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Präambel

English translation: preamble

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04:56 Oct 25, 2002
German to English translations [PRO]
Law/Patents
German term or phrase: Präambel
The word "Präambel" precedes the first section of the contract which consists of 4 paragraphs. The second section is preceded by §1 and a description "Bereitstellung des PROGRAMMES für den BETREIBER" and consists of 2 paragraphs numbered to the left 1.1 and 1.2, second section §2 and on the next line "Leistungen des BETRIBERS" followed underneath by 4 paragraphs numbered 2.2, 2.2, 2.3 and 2.4 and so on with the next sections. The "Präambel" has no margin numbers. How shall I translate this word in English?
Deb Phillips
English translation:preamble
Explanation:
Superlex

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Note added at 2002-10-25 07:45:27 (GMT)
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I found this under http://www.re-eval.co.uk/glossaryp.htm and /glossaryr.htm

RECITAL CLAUSE The first clause in the treaty wording which names the parties to the contract.

PREAMBLE The introduction to a treaty wording, establishing the parties to the contract and the basis for operating the contract.
Selected response from:

Gillian Scheibelein
Germany
Local time: 04:14
Grading comment
Graded automatically based on peer agreement. KudoZ.
4 KudoZ points were awarded for this answer

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Summary of answers provided
4 +8preamble
Gillian Scheibelein
5 +1recitals (extra info)berelin
5 +1recitals
Richard Hall
5Preliminary remark(s)Margaret Marks


Discussion entries: 2





  

Answers


11 mins   confidence: Answerer confidence 4/5Answerer confidence 4/5 peer agreement (net): +8
preamble


Explanation:
Superlex

--------------------------------------------------
Note added at 2002-10-25 07:45:27 (GMT)
--------------------------------------------------

I found this under http://www.re-eval.co.uk/glossaryp.htm and /glossaryr.htm

RECITAL CLAUSE The first clause in the treaty wording which names the parties to the contract.

PREAMBLE The introduction to a treaty wording, establishing the parties to the contract and the basis for operating the contract.


Gillian Scheibelein
Germany
Local time: 04:14
Native speaker of: Native in EnglishEnglish
PRO pts in pair: 3469
Grading comment
Graded automatically based on peer agreement. KudoZ.

Peer comments on this answer (and responses from the answerer)
agree  eldira
11 mins

agree  Rowan Morrell: Yes, I have seen "preamble" used in a legal context - this is definitely the term to use.
16 mins

agree  Elvira Stoianov
35 mins

agree  selheller: commonly used in legal texts
1 hr

agree  Steffen Walter: The other possibility is to use "introductory clause/provision".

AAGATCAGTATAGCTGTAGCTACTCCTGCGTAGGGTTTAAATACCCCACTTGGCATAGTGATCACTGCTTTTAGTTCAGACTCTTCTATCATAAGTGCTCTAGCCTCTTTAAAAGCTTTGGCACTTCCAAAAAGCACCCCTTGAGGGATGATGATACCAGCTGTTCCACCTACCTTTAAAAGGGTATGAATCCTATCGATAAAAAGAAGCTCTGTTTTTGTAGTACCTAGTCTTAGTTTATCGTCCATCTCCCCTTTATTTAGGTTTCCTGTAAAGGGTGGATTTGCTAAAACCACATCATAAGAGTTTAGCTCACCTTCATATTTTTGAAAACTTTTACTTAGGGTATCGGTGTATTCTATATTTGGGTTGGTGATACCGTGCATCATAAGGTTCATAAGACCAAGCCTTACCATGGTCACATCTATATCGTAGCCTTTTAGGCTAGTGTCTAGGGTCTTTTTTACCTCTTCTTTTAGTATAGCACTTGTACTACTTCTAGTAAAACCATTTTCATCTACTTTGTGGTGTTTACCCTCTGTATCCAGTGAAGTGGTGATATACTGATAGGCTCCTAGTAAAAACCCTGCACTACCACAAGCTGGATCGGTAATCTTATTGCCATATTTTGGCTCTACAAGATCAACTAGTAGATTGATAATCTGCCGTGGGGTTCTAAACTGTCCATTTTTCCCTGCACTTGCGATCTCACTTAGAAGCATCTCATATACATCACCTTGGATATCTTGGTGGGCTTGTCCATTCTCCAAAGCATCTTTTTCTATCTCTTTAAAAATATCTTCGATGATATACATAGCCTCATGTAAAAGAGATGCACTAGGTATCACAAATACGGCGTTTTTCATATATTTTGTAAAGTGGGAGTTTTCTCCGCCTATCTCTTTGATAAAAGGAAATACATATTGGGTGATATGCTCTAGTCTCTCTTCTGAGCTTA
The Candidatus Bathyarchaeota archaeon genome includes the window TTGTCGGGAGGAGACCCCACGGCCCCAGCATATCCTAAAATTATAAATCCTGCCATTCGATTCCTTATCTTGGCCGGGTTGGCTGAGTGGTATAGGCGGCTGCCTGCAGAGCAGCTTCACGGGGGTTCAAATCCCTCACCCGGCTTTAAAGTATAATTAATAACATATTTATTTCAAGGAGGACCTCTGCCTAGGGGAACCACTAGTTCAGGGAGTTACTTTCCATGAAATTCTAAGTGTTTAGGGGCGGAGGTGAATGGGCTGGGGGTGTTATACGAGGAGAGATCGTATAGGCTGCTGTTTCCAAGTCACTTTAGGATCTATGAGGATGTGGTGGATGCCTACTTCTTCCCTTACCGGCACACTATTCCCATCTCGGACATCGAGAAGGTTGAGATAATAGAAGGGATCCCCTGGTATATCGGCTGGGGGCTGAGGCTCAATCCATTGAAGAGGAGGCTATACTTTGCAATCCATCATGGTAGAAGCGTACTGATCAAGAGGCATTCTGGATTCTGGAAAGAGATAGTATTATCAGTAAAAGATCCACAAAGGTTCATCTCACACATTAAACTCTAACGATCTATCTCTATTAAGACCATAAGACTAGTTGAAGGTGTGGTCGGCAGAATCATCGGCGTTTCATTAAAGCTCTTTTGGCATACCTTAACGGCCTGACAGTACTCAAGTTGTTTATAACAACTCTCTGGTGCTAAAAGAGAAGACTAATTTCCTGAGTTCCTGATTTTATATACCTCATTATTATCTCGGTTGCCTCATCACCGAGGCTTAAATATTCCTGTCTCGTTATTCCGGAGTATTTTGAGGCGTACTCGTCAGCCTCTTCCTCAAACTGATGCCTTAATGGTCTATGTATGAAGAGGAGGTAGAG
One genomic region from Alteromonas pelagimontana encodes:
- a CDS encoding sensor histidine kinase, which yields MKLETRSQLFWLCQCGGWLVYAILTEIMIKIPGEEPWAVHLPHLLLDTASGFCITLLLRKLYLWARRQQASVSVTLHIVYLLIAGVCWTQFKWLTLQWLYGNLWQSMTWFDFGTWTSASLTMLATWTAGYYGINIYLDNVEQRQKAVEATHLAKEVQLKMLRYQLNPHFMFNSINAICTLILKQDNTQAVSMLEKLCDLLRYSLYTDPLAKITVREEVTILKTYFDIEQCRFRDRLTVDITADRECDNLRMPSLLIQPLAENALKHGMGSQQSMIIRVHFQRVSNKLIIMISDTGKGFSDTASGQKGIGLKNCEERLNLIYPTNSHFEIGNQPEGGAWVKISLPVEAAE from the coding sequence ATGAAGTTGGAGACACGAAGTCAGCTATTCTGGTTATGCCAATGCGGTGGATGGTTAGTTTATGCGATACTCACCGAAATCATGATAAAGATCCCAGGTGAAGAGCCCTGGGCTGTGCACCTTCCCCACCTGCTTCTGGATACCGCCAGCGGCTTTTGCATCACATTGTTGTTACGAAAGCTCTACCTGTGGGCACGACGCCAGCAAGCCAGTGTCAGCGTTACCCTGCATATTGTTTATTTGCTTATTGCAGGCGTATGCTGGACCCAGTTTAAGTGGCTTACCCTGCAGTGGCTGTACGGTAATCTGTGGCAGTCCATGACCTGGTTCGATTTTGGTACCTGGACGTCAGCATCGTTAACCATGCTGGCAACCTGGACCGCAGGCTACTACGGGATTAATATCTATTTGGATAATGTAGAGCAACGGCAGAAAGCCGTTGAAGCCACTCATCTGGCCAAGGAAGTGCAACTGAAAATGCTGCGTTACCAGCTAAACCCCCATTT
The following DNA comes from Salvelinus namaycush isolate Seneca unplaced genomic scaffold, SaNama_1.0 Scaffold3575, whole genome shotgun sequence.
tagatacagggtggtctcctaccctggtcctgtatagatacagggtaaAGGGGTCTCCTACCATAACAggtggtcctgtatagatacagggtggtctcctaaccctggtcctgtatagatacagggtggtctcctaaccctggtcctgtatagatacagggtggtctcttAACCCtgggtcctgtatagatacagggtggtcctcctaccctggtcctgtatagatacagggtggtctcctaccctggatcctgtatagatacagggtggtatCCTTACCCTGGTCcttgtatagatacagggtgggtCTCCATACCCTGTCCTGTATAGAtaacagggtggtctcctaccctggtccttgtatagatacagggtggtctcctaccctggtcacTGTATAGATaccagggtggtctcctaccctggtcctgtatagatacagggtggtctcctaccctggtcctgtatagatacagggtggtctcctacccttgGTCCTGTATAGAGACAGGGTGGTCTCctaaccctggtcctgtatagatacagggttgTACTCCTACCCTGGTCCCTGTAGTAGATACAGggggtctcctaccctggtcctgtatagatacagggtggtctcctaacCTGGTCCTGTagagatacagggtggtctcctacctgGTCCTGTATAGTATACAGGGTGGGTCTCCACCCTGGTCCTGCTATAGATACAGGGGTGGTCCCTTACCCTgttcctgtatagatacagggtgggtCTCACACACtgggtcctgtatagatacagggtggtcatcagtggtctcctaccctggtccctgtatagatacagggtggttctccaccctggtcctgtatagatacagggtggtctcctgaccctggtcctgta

1 hr

agree  Bob Kerns
2 hrs

agree  gangels
9 hrs

agree  Ron Stelter
12 hrs
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27 mins   confidence: Answerer confidence 5/5 peer agreement (net): +1
recitals


Explanation:
this is the normal term in a english language contract.

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Note added at 2002-10-25 06:07:03 (GMT)
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The recitals of a deed or contract are a statement of facts and have no effect on the substance of the transaction. In the German language contracts I have seen the Präambel is exactly this.

Richard Hall
United States
Local time: 22:14
Native speaker of: English
PRO pts in pair: 210

Peer comments on this answer (and responses from the answerer)
neutral  Rowan Morrell: Can you explain this further?
0 min

agree  AmiHH: Blacks: A preliminary statement in a contract or deed explaining the background of the transaction or showing the existence of particular facts
1 hr
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2 hrs   confidence: Answerer confidence 5/5 peer agreement (net): +1
recitals (extra info)


Explanation:
"preamble", while I have seen it used in English language contracts, more properly applies to the introduction of a Statute. "Recitals" is the more usual term in contracts. Each recital used to start with the "whereas" and indeed some pompous lawyers (and legislators see below) still do start them this way. In contracts they often include statements as to who the parties are and why they are entering into the contract. There is some dispute as to the extent to which they are legally binding - however they are often used as guides to interpretation in Court.

To confuse matters even more, standard EU institution practice is to refer to "the recitals in the preamble to the law on ..." but for a contract i would just stick with the heading "recitals"


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Note added at 2002-10-25 07:21:12 (GMT)
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oops should read ...used to start with the word \"whereas\"



berelin
Local time: 04:14
Native speaker of: Native in EnglishEnglish
PRO pts in pair: 115

Peer comments on this answer (and responses from the answerer)
agree  AmiHH: yep. Usually each starts with WHEREAS, ends with ; and then the last sentence is ususally NOW, THEREFORE, the Parties hereby agree as follows: or on the following: or conclude the following agreement:
6 mins
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10 hrs   confidence: Answerer confidence 5/5
Preliminary remark(s)


Explanation:
'Preamble' is OK and so is 'Preliminary remark(s)'. Take your pick!

Margaret Marks
United Kingdom
Local time: 03:14
Native speaker of: Native in EnglishEnglish
PRO pts in pair: 765
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